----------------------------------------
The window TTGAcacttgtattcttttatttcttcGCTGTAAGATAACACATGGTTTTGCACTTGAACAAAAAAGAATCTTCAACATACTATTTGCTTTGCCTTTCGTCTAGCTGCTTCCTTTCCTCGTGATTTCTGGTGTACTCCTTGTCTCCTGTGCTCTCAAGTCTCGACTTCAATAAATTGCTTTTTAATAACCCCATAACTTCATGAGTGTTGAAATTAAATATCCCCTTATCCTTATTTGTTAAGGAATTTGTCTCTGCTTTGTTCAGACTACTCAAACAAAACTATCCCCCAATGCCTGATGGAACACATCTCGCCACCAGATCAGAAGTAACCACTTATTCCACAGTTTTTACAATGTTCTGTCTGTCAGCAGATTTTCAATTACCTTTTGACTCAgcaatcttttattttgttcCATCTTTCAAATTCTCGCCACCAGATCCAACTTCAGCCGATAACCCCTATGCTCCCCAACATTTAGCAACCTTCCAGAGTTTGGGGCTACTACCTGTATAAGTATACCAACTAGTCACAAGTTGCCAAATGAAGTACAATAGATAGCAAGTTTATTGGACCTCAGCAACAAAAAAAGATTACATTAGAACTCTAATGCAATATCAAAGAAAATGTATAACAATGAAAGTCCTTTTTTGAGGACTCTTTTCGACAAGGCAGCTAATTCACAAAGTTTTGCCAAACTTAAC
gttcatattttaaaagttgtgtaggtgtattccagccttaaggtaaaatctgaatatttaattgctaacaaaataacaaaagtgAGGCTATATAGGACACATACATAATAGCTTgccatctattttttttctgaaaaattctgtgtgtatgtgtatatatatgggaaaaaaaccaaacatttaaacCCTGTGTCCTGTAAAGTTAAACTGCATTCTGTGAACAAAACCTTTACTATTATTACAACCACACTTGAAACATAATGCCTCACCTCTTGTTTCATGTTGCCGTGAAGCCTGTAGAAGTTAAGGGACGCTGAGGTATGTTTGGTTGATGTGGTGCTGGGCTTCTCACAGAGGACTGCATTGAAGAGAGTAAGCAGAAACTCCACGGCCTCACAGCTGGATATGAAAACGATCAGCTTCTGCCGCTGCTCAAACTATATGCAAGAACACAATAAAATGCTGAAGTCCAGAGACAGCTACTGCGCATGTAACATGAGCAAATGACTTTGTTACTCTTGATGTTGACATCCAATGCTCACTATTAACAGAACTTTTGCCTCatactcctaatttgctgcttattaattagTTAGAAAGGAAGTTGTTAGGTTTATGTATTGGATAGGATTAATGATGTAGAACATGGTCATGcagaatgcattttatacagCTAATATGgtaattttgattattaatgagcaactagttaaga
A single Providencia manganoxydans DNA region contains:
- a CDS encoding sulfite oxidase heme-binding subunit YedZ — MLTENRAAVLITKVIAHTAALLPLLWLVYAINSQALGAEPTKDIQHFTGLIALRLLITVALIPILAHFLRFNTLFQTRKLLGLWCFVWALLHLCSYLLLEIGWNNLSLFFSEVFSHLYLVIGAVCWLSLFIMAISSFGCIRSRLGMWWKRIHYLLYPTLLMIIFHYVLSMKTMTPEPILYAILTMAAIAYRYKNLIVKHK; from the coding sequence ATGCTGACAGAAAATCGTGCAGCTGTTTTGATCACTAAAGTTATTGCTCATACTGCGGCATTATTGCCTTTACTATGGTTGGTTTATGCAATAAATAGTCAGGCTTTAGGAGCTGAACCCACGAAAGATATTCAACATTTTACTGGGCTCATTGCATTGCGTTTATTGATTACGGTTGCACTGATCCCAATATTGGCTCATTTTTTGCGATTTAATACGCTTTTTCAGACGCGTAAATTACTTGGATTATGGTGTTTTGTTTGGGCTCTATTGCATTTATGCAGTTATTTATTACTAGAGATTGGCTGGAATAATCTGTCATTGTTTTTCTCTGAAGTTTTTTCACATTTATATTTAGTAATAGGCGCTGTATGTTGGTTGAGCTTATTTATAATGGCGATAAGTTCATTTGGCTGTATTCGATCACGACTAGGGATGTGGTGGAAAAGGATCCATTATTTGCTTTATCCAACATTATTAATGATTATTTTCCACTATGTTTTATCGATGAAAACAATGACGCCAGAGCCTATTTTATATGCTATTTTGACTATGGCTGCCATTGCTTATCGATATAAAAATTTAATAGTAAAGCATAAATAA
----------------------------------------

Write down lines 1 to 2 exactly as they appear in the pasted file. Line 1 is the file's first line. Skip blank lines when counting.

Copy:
The window TTGAcacttgtattcttttatttcttcGCTGTAAGATAACACATGGTTTTGCACTTGAACAAAAAAGAATCTTCAACATACTATTTGCTTTGCCTTTCGTCTAGCTGCTTCCTTTCCTCGTGATTTCTGGTGTACTCCTTGTCTCCTGTGCTCTCAAGTCTCGACTTCAATAAATTGCTTTTTAATAACCCCATAACTTCATGAGTGTTGAAATTAAATATCCCCTTATCCTTATTTGTTAAGGAATTTGTCTCTGCTTTGTTCAGACTACTCAAACAAAACTATCCCCCAATGCCTGATGGAACACATCTCGCCACCAGATCAGAAGTAACCACTTATTCCACAGTTTTTACAATGTTCTGTCTGTCAGCAGATTTTCAATTACCTTTTGACTCAgcaatcttttattttgttcCATCTTTCAAATTCTCGCCACCAGATCCAACTTCAGCCGATAACCCCTATGCTCCCCAACATTTAGCAACCTTCCAGAGTTTGGGGCTACTACCTGTATAAGTATACCAACTAGTCACAAGTTGCCAAATGAAGTACAATAGATAGCAAGTTTATTGGACCTCAGCAACAAAAAAAGATTACATTAGAACTCTAATGCAATATCAAAGAAAATGTATAACAATGAAAGTCCTTTTTTGAGGACTCTTTTCGACAAGGCAGCTAATTCACAAAGTTTTGCCAAACTTAAC
gttcatattttaaaagttgtgtaggtgtattccagccttaaggtaaaatctgaatatttaattgctaacaaaataacaaaagtgAGGCTATATAGGACACATACATAATAGCTTgccatctattttttttctgaaaaattctgtgtgtatgtgtatatatatgggaaaaaaaccaaacatttaaacCCTGTGTCCTGTAAAGTTAAACTGCATTCTGTGAACAAAACCTTTACTATTATTACAACCACACTTGAAACATAATGCCTCACCTCTTGTTTCATGTTGCCGTGAAGCCTGTAGAAGTTAAGGGACGCTGAGGTATGTTTGGTTGATGTGGTGCTGGGCTTCTCACAGAGGACTGCATTGAAGAGAGTAAGCAGAAACTCCACGGCCTCACAGCTGGATATGAAAACGATCAGCTTCTGCCGCTGCTCAAACTATATGCAAGAACACAATAAAATGCTGAAGTCCAGAGACAGCTACTGCGCATGTAACATGAGCAAATGACTTTGTTACTCTTGATGTTGACATCCAATGCTCACTATTAACAGAACTTTTGCCTCatactcctaatttgctgcttattaattagTTAGAAAGGAAGTTGTTAGGTTTATGTATTGGATAGGATTAATGATGTAGAACATGGTCATGcagaatgcattttatacagCTAATATGgtaattttgattattaatgagcaactagttaaga